Towards Sustainable Use of Chemicals in the Textile Industry: How life cycle assessment can contribute
Licentiate thesis, 2015
The use of chemicals in the textile industry is a topic that has been given increasing attention in recent years. Hazardous chemicals are found in textile consumer products on a regular basis, and there is an increased awareness of the health and environmental impact caused by emissions of hazardous chemicals in the countries where textile production occurs. There is a need for practical tools that can be used to assess and reduce the exposure of people and nature to harmful chemicals.
Life cycle assessment (LCA) is a quantitative tool that evaluates the environmental pressures and benefits associated with the full life cycle of products or services, potentially comprising a broad range of environmental impact categories, such as climate change, acidification, resource depletion and toxicity. However, accounting for the use and emission of chemicals is a weak point in LCA practice and calculating the toxicity impact is a weak point of LCA methodology, and therefore, toxicity impacts are habitually excluded from LCA studies. The drawbacks of excluding toxicity in environmental evaluations are especially critical in assessment of textile products since the textile industry is an intense user of chemicals, both for fibre production and during the textile manufacturing process.
The research presented in the thesis and the two papers intends to improve LCA methodology and practice so that use and emissions of textile chemicals can be included in LCA studies of textile products, and the results thereof can provide useful guidance to decision makers in the textile industry. Three research questions are answered: 1) if the toxicity impact potential of textile chemicals is covered in LCA studies of textile products, 2) if the environmental performance ranking of textile products will be affected by including the toxicity impact potential of textile chemicals in LCA studies and 3) what the main challenges are in using LCA to assess the toxicity impact potential of textile chemicals. The research method has been designed to explore the challenges and suggest improvements to LCA methodology based on literature studies, case studies and triangulation with other applicable methods for calculation of toxicity impact potential.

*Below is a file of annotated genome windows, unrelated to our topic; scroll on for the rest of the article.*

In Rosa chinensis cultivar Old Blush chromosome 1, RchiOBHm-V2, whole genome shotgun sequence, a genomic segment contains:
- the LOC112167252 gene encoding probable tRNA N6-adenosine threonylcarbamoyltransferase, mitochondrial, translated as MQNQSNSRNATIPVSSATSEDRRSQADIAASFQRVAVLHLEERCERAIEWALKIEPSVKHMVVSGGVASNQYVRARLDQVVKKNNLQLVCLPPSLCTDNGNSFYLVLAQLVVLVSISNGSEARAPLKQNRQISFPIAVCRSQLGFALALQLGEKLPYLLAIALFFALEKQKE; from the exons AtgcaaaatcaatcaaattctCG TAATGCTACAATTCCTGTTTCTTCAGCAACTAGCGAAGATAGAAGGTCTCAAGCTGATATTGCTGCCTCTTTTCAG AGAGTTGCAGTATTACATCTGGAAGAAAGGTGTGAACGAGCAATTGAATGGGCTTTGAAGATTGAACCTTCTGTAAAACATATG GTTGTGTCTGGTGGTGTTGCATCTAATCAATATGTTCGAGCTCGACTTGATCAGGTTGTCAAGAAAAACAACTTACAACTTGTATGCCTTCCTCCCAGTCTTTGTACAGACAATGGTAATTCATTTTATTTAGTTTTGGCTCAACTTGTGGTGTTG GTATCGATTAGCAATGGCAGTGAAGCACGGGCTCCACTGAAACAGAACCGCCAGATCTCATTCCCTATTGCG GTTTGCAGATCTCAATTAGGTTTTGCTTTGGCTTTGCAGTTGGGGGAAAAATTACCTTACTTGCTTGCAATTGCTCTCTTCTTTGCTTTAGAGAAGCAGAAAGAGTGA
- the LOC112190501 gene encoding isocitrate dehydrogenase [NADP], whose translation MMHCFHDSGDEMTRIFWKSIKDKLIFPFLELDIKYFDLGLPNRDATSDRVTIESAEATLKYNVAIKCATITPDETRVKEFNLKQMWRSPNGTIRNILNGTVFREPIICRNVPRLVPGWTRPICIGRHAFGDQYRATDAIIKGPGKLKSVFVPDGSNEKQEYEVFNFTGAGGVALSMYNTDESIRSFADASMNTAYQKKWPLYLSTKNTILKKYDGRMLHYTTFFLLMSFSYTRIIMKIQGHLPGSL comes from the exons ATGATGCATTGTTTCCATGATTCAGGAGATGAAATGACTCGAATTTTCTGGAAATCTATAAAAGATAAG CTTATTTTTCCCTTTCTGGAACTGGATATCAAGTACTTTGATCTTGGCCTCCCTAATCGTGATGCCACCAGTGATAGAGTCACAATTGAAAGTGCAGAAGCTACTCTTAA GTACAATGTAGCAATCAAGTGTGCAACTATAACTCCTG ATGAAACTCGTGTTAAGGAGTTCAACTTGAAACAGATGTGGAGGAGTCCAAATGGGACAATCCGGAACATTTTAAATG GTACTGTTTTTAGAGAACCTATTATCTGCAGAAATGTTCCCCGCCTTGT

It is concluded that the toxicity impact potential of textile chemicals is today only to a marginal extent covered in LCA studies of textile products. The use and emission of textile chemicals are in general excluded from life cycle inventories. In some cases where textile chemicals have been included in the inventory they are still excluded from the toxicity assessment. It is further concluded that the total environmental performance ranking of textile products can be affected by including the toxicity impact potential of textile chemicals in LCA studies. In addition, quantification of toxicity impacts in LCA allows for the comparative significance of chemicals to be revealed. By providing such knowledge LCA allows thus for comparison of the effectiveness of different management interventions. Several challenges have been identified which must be overcome for LCA to contribute to the sustainable use of chemicals in the textile industry. The main challenges are the complexity of calculating toxicity impact potential in LCA: the complexity of the textile production chain; the diversity in both the use and properties of textile chemicals; the lack of guidance in the area in the literature and the lack of validation methods. If these challenges are addressed, LCA can contribute to a sustainable use of chemicals in the textile industry with its quantitative approach, its life cycle perspective and its holistic view of environmental impact.